Are Digital Hearing Aids Better than Analog?
There is a log of talk about whether analog or digital hearing aids are better. Some people with hearing impairment prefer the older style analog hearing aids, while some have made the switch to digital or have never experienced analog before.
Their experiences are as different as they are. Some people love their analog hearing aids and never want to try digital. Some people have tried digital and didn't like them. Still others love their digital hearing aids and can't ever imagine going back to analog hearing aids.
Much of this may have to do with the differences in their type and severity of hearing loss, as this will affect the way in which the hearing aids perform for each individual and how they affect certain noises and listening situations.
Digital Hearing Aids
Digital hearing aids work by converting sound into digital signals. Almost all digital hearing aids are programmable for various environments and situations.
Benefits of Digital Hearing Aids:
- Can filter noises
- Programmable for different environments
- Clearer sounds, especially speech
The thing that distinguishes the ability of digital hearing aids from analog hearing aids is that they can detect noise from speech. Because of this, digital hearing aids are able to suppress background noise unlike analog hearing aids. They can also compress louder sounds into something that is much more tolerable for the wearer.
For many people, digital hearing aids perform better in noisy environments and deliver clearer sounds. A downside to digital hearing aids is that they can be quite a bit more expensive than their analog counterparts. Cost is a factor when people choose the type of hearing aid they will buy, so this keeps many people from making the switch.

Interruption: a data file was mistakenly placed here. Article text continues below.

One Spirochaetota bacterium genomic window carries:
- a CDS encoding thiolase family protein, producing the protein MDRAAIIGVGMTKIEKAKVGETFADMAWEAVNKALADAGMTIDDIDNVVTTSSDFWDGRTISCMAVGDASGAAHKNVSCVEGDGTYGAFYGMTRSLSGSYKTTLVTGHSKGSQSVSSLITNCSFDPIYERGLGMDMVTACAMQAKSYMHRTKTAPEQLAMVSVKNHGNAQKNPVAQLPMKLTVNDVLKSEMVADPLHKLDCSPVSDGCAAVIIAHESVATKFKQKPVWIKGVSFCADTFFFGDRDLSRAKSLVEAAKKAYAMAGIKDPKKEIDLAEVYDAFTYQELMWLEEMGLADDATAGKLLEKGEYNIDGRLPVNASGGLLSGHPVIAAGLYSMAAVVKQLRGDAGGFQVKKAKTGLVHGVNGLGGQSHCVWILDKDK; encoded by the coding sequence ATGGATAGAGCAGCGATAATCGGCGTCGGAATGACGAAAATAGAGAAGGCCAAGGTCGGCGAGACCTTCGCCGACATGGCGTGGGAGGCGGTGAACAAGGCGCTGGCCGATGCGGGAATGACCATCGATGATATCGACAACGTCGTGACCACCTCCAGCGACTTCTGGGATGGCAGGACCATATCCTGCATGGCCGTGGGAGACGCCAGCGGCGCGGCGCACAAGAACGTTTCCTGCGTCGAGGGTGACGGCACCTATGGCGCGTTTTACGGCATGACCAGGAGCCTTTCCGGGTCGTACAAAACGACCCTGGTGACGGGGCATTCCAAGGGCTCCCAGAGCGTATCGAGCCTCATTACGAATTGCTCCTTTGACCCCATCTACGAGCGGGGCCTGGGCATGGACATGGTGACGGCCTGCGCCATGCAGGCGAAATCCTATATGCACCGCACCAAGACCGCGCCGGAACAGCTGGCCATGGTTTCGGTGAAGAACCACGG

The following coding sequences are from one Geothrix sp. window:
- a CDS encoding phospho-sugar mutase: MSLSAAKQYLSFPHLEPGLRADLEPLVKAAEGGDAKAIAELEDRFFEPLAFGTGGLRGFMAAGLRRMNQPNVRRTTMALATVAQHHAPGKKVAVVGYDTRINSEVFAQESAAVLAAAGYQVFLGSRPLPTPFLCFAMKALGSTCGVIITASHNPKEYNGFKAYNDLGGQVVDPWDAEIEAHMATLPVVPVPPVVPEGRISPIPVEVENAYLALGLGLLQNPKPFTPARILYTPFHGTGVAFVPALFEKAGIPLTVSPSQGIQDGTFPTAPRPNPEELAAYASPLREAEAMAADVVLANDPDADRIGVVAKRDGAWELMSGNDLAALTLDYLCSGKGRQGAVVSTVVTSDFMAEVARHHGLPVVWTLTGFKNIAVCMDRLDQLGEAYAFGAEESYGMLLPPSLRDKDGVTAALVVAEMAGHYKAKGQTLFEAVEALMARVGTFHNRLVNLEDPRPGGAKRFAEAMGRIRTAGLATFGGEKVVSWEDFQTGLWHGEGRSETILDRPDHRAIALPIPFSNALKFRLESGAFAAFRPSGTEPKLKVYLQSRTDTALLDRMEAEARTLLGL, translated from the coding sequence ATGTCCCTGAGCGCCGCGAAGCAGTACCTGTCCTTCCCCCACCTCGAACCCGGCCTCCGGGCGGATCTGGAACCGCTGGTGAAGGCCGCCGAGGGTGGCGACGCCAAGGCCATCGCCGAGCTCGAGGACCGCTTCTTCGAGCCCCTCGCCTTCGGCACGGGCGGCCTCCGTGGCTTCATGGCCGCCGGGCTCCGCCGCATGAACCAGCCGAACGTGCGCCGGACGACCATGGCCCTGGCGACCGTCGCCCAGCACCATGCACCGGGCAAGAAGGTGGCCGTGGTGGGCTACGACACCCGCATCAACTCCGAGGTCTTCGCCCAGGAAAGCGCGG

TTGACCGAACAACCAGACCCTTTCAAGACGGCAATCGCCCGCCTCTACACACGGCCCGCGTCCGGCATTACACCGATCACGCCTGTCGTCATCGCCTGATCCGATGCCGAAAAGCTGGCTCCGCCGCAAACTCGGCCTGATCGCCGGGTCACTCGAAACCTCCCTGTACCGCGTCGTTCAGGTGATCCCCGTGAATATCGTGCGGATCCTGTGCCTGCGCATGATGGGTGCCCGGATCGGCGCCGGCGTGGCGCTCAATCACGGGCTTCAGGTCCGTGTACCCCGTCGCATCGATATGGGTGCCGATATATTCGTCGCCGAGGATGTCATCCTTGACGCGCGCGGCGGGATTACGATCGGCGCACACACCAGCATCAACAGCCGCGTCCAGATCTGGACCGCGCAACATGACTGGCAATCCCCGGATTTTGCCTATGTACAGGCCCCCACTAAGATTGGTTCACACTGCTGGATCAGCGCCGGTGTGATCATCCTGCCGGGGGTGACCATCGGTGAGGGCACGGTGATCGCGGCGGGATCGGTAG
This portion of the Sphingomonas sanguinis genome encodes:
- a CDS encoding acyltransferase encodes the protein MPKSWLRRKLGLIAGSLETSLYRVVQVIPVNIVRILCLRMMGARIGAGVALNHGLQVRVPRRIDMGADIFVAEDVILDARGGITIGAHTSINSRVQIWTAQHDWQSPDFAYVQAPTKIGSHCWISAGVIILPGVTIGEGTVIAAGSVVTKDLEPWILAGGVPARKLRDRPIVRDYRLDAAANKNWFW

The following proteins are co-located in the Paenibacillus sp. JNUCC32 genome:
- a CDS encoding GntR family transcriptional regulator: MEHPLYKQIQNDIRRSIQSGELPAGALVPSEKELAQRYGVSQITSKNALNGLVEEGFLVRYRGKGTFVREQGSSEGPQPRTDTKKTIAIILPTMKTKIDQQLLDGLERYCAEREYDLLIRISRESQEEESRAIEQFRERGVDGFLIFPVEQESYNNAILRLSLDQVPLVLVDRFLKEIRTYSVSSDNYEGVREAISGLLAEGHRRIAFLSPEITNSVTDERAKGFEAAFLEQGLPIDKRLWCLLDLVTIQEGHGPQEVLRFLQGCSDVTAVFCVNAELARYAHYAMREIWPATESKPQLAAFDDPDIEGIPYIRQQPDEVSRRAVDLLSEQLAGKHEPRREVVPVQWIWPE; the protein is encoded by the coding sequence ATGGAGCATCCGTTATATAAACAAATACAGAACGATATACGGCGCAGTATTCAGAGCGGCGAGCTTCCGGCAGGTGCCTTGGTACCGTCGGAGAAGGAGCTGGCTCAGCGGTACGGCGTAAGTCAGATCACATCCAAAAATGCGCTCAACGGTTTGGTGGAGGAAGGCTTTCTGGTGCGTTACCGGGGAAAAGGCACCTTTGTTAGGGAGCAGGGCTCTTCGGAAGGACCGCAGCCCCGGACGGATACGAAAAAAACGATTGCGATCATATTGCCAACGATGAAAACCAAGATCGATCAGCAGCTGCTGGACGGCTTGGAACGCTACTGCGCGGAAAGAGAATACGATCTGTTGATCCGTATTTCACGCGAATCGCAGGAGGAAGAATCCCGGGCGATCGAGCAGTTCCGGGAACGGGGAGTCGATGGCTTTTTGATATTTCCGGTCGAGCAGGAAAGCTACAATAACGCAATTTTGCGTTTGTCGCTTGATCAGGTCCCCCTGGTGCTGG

Analog Hearing Aids
Even though digital hearing aids are truly a great advancement, some individuals still prefer their analog hearing aids for several reasons.
As mentioned above, cost is probably the biggest factor why people do not make the switch to digital hearing aids. Analog hearing aids are much less expensive than digital and work well enough for people to still use them.
You may think, if it's not broken why fix it? However, I suggest you also ask yourself how digital hearing aids may improve your quality of life. Switching to digital hearing aids is a decision only you can make, but you should make it wisely.
Some analog hearing aids can also be programmed, which is a nice option for those who don't want to switch to digital.
The downside to analog hearing aids is that they make all sounds louder instead of filtering sounds like a digital hearing aid would. This makes for a lot of background noise and static.
There is one last thing you should consider when deciding between digital or analog, and that is that many hearing aid manufacturers are not longer making analog hearing aids. This means that your options may be limited and the brand you buy now may not be available in a few years. Digital hearing aids however will be around for a long time to come.